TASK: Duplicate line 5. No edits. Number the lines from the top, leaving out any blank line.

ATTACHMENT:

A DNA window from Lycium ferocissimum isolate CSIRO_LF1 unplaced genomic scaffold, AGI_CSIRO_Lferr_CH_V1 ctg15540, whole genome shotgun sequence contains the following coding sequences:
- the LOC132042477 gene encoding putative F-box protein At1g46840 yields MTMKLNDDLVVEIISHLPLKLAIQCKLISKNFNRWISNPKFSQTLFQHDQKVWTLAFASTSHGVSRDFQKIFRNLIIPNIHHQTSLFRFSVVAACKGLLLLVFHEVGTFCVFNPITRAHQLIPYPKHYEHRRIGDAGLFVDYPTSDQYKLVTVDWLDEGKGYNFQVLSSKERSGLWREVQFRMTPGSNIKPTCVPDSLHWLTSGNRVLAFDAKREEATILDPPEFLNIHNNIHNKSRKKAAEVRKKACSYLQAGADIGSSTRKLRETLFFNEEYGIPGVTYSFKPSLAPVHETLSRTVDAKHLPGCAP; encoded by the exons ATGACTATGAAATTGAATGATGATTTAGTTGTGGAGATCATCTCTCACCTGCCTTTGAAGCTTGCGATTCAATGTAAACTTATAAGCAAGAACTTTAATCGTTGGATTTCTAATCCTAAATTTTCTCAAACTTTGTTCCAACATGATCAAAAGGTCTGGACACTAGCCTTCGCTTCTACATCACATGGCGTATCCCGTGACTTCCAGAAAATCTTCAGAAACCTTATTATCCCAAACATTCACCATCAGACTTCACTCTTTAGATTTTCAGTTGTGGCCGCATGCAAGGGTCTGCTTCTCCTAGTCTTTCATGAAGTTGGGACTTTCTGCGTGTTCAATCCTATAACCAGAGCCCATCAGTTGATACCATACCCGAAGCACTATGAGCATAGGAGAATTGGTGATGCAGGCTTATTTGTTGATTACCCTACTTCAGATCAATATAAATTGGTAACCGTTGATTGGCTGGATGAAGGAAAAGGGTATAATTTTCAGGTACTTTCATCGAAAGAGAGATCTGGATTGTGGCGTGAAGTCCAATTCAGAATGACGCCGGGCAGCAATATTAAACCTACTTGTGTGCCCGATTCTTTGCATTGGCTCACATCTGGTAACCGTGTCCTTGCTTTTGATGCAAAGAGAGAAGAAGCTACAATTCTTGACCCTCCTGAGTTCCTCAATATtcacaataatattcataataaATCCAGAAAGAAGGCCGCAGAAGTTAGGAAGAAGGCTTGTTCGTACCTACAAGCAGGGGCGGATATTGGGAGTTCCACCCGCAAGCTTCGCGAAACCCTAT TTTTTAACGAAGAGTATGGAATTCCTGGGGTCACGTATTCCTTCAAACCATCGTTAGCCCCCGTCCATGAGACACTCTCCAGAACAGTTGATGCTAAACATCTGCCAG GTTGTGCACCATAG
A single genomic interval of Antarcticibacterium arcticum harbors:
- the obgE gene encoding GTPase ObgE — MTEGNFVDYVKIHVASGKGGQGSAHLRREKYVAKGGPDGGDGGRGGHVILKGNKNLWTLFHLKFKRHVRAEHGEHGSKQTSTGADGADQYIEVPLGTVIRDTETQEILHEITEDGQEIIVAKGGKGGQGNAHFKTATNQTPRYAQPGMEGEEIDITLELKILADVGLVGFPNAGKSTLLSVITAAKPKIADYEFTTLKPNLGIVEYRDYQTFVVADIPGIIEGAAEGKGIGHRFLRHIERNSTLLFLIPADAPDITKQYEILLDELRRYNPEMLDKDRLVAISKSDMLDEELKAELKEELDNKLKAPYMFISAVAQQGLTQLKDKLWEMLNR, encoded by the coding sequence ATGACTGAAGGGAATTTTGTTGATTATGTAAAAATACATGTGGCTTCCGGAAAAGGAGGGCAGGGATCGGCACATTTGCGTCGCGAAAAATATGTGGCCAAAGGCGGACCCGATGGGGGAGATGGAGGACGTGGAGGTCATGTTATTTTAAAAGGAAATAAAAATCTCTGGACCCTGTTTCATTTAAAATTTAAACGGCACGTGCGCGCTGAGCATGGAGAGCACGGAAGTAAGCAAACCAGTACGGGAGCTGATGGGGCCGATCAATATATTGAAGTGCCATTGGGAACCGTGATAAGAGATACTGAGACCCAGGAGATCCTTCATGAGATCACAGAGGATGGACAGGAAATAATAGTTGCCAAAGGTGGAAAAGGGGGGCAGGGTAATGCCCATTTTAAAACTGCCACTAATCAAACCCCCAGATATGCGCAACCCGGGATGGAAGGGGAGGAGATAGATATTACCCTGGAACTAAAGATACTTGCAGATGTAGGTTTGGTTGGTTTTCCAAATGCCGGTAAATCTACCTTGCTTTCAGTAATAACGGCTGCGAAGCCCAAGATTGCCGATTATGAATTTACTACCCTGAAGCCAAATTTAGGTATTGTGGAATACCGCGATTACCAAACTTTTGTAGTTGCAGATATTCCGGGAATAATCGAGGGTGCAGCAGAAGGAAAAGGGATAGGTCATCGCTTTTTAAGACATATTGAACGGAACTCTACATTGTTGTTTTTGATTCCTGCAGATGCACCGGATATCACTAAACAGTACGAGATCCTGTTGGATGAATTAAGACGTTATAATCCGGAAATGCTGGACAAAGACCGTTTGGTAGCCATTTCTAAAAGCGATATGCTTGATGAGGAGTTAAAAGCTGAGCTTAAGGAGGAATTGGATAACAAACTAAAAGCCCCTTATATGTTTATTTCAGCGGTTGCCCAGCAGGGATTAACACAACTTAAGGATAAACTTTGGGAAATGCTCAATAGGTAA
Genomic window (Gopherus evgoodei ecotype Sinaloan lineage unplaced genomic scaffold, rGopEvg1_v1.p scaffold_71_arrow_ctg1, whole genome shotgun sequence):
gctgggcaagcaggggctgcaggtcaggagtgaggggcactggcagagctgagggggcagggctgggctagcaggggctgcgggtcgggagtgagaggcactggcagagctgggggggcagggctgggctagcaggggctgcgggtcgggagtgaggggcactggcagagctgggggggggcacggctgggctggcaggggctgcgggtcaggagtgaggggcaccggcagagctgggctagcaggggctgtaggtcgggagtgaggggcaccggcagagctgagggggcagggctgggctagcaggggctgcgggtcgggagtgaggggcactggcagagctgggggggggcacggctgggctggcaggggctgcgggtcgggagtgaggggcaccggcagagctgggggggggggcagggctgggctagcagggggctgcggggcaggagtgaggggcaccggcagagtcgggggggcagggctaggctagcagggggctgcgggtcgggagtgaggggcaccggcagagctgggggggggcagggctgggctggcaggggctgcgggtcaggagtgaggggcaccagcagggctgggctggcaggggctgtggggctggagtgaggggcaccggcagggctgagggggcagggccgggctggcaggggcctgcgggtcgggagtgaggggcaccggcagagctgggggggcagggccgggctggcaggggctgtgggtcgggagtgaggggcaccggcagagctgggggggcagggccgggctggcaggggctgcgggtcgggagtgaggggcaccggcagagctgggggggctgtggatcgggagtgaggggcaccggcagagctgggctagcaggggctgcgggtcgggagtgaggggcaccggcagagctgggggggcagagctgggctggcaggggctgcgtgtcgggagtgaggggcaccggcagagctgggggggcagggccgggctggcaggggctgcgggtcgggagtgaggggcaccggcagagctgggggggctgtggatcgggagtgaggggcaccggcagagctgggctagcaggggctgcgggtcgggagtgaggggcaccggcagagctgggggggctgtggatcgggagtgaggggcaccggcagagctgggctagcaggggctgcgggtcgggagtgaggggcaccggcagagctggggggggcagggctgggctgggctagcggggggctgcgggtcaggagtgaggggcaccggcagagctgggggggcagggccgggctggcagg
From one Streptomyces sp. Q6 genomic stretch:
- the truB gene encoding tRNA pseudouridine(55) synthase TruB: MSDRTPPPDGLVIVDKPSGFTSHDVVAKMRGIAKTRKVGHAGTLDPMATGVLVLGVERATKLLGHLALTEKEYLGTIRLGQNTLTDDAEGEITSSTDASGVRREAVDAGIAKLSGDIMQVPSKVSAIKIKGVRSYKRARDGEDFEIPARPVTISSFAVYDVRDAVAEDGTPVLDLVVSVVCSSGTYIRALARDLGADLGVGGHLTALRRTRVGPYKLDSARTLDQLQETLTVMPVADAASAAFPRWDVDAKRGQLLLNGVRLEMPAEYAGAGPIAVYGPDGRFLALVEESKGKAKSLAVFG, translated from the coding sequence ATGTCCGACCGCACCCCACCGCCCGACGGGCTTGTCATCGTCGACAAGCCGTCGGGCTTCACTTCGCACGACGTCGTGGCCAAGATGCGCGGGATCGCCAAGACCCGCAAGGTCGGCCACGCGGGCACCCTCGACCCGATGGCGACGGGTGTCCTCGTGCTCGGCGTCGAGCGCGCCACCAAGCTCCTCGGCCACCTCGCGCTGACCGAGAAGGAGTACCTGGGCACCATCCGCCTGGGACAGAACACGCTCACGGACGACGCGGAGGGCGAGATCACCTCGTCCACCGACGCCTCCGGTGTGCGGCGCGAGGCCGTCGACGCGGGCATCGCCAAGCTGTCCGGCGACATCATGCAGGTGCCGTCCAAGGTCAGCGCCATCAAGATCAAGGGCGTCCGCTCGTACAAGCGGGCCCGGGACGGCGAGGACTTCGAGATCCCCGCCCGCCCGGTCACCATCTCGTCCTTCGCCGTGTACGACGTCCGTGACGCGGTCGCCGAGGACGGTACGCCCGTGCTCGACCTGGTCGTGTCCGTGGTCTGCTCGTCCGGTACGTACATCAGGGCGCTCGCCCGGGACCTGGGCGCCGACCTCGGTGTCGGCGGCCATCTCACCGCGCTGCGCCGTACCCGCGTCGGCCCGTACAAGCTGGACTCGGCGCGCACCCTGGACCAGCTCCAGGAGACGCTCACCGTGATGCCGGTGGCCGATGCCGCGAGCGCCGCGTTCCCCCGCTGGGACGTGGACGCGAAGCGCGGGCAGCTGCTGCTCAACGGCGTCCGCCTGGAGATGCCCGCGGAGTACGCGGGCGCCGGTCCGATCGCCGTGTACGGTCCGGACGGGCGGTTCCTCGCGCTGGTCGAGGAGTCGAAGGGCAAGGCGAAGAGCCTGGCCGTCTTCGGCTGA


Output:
Genomic window (Gopherus evgoodei ecotype Sinaloan lineage unplaced genomic scaffold, rGopEvg1_v1.p scaffold_71_arrow_ctg1, whole genome shotgun sequence):